# Braking power and kinetic energy

I am currently stuck at a part of a problem i set myself. I am trying to create an equation for the stopping distance with respect to the force applied to the braking pads. I currently have two equations:

1) p=cv, braking power = constant * current velocity 2) e=kv^2, kinetic energy = constant * current velocity squared

i am trying to get an equation for the velocity with respect to time, or find the acceleration.

Any help would be greatly appreciated!

I am trying to create an equation for the stopping distance with respect to the force applied to the braking pads.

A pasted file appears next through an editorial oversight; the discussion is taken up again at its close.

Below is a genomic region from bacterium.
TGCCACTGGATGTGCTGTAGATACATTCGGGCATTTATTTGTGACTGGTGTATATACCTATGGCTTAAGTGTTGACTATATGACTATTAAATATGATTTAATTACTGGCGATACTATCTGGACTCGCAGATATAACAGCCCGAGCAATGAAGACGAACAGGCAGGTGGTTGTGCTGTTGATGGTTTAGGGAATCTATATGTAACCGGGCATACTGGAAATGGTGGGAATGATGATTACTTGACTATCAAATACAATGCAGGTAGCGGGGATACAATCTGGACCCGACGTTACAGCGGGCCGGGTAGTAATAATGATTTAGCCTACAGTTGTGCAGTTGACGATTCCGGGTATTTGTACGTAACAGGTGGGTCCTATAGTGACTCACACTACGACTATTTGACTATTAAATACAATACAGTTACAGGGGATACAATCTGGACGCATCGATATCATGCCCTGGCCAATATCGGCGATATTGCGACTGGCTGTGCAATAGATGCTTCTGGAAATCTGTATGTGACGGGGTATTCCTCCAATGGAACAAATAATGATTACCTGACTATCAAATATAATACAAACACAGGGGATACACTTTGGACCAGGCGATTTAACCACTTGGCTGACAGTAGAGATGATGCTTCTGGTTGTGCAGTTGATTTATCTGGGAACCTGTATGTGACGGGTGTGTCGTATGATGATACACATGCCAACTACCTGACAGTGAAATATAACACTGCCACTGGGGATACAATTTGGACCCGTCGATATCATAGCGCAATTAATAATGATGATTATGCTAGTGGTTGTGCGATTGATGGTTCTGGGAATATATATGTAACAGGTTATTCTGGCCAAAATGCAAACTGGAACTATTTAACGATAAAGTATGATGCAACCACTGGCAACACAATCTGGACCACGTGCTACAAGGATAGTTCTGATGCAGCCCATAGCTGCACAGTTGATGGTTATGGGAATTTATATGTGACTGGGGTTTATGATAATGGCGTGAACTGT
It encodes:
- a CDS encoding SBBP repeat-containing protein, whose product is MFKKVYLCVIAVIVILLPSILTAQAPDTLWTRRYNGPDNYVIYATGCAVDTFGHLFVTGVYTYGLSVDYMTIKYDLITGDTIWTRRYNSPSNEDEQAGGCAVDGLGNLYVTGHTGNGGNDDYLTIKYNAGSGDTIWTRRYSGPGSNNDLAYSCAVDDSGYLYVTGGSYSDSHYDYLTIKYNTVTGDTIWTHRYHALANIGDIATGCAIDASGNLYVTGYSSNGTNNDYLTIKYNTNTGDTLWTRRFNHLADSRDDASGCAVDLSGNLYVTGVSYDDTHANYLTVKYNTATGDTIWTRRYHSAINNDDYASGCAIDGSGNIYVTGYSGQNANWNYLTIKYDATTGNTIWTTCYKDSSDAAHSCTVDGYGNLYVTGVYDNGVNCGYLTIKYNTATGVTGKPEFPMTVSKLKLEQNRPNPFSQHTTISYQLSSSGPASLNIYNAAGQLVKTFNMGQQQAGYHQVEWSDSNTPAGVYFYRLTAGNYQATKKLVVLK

You can use the work energy theorem which states that the net work done on an object equals its change in kinetic energy, or

$$W_{net}=\frac{mv_{f}^2}{2}-\frac{mv_{i}^2}{2}$$

where $$f$$ and $$i$$ indicate final and initial velocities.

The net work equals the average force times the stopping distance. Since the final velocity is zero, we have

$$F_{ave}d=-\frac{mv_{i}^2}{2}$$

Where $$F_{ave}$$ is the average braking force on the vehicle and $$d$$ is the stopping distance of the vehicle.

The work is negative because the direction of the stopping force is opposite the displacement of the vehicle. Negative work means energy is removed from the car. In this case the brakes remove kinetic energy from the car by doing friction work and dissipating the energy as heat.

Hope this helps.